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Home :: Archive :: 2004 :: February ::
Teeth or Arms? A Titus Question
The Shakespeare Conference: SHK 15.0410  Thursday, 12 February 2004

[1]     From:   Bill Lloyd <
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 >
        Date:   Wednesday, 11 Feb 2004 11:32:25 EST
        Subj:   Re: SHK 15.0395 Teeth or Arms? A Titus Question

[2]     From:   W.L. Godshalk <
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        Date:   Wednesday, 11 Feb 2004 13:05:47 -0500
        Subj:   Re: SHK 15.0395 Teeth or Arms? A Titus Question


[1]-----------------------------------------------------------------
From:           Bill Lloyd <
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Date:           Wednesday, 11 Feb 2004 11:32:25 EST
Subject: 15.0395 Teeth or Arms? A Titus Question
Comment:        Re: SHK 15.0395 Teeth or Arms? A Titus Question

 >The textual problem begins with the previous line.  The Quarto reads:
 >
 >And Lauinia thou shalt be imployde in these Armes,
 >Beare thou my hand sweet wench betweene thy teeth.
 >
 >The first line here does not make sense, and the Folio modifies the
 >first line to end 'in these things'.
[snip]
 >The hypothesis then is that the Folio
 >editors, believing 'Armes' to be nonsense, as indeed it is...

I'd like to defend the Q1 reading of "Armes".  It seems to me the lines
could be taken as inviting Lavinia to join in the [quasi-military]
action against Titus's enemies. One might compare the line from the More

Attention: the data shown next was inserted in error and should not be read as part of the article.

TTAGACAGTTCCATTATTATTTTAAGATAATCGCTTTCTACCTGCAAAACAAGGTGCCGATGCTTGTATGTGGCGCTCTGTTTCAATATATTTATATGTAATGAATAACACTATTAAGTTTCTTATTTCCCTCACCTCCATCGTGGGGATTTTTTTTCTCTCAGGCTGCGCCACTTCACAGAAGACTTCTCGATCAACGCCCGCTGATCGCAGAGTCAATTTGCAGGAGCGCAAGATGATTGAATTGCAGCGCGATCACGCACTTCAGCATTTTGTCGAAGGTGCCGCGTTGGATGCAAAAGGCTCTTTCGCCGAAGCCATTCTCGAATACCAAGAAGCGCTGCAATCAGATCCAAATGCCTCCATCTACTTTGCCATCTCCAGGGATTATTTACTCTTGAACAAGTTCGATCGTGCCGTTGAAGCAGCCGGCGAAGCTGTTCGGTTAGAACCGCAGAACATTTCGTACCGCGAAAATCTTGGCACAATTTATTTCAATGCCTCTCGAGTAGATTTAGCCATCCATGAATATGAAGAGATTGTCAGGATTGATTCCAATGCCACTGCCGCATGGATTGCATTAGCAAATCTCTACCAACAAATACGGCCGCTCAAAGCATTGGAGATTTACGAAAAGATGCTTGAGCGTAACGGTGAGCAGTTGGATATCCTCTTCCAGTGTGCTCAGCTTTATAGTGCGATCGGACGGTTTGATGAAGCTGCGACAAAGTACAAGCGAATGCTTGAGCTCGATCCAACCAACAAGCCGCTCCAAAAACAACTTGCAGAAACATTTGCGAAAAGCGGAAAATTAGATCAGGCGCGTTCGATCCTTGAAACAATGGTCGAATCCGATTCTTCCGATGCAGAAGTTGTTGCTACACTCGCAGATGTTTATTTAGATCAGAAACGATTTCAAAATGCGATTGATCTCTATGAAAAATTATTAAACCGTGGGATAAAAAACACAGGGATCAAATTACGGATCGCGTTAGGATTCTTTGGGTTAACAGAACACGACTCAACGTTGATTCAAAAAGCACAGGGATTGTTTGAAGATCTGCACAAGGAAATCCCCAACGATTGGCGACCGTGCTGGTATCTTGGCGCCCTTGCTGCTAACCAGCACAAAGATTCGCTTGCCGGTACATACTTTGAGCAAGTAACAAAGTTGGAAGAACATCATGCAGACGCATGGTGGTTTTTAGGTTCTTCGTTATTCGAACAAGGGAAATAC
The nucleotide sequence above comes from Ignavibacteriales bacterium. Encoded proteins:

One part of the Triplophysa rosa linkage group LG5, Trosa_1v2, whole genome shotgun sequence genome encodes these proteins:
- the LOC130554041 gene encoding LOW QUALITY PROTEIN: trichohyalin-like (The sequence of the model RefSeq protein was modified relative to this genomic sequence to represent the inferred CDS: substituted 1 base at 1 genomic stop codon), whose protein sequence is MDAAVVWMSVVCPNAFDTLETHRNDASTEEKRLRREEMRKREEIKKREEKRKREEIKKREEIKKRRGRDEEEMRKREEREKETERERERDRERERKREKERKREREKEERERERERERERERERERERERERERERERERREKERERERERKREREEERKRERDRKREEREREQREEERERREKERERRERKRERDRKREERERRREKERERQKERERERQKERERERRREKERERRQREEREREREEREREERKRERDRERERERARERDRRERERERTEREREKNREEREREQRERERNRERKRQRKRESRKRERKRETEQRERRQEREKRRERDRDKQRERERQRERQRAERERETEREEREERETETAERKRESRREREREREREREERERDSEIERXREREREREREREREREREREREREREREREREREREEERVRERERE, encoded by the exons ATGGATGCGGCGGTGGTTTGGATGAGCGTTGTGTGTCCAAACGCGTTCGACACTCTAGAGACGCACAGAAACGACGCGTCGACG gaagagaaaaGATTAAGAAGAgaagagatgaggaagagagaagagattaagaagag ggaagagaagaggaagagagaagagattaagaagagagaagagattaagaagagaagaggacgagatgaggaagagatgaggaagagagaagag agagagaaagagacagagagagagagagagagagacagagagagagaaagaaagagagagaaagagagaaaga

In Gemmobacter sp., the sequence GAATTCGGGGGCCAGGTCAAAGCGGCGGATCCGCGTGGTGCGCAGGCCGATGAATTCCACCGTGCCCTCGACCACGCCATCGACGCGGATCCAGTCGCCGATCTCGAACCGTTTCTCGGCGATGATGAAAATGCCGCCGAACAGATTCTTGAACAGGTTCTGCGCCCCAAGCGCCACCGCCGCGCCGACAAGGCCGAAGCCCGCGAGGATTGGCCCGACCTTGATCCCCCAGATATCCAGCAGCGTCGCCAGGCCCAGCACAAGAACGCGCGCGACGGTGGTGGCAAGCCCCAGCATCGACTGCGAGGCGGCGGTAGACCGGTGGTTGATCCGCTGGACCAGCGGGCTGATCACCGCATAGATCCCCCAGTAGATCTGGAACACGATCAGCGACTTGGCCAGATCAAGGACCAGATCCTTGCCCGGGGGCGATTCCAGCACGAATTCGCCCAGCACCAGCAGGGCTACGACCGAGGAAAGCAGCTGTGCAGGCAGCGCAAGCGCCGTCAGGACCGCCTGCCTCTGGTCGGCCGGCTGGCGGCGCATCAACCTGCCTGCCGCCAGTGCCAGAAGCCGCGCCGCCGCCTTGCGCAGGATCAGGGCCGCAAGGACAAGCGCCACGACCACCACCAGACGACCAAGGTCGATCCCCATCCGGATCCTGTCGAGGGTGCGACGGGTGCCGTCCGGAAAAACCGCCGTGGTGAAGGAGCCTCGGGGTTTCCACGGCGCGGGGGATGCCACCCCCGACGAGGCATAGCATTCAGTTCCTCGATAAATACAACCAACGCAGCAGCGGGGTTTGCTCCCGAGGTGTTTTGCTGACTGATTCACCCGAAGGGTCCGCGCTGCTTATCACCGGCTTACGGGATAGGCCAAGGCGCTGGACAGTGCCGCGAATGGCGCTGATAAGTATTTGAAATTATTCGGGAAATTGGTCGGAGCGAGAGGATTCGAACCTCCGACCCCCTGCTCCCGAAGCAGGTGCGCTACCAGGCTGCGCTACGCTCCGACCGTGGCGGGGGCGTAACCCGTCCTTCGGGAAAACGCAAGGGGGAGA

Addition:

   To kneel to be forgiven is safer wars than ever you can make...

Kneeling is not *really* making war, but it's an action directed at the
King and his government. If the Titus lines are parallel they could be
paraphrased

  And Lavinia thou shalt be imployed in this campaign...

And the fact that her employment in 'these arms' is bearing a severed
hand is the sort of grim quibble we might expect a compulsive punster
like Shakespeare to make.

Bill Lloyd

[2]-------------------------------------------------------------
From:           W.L. Godshalk <
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 >
Date:           Wednesday, 11 Feb 2004 13:05:47 -0500
Subject: 15.0395 Teeth or Arms? A Titus Question
Comment:        Re: SHK 15.0395 Teeth or Arms? A Titus Question

David Lindley quotes Titus Q and comments:

 >And Lauinia thou shalt be imployde in these Armes,
 >Beare thou my hand sweet wench betweene thy teeth.
 >
 >The first line here does not make sense, and the Folio modifies the
 >first line to end 'in these things'.

Perhaps it's best to assume that the compositor and the proofreader of Q
thought that "in these Armes" makes sense.  Titus may be ironically
alluding to the severed heads and hand as "heraldic insignia or devices"
(OED s. v. Arms. IV.14) of the Andronici.  Lavinia is invited to help
bear these "heraldic arms." Darkly comic?  You bet.

Bill Godshalk

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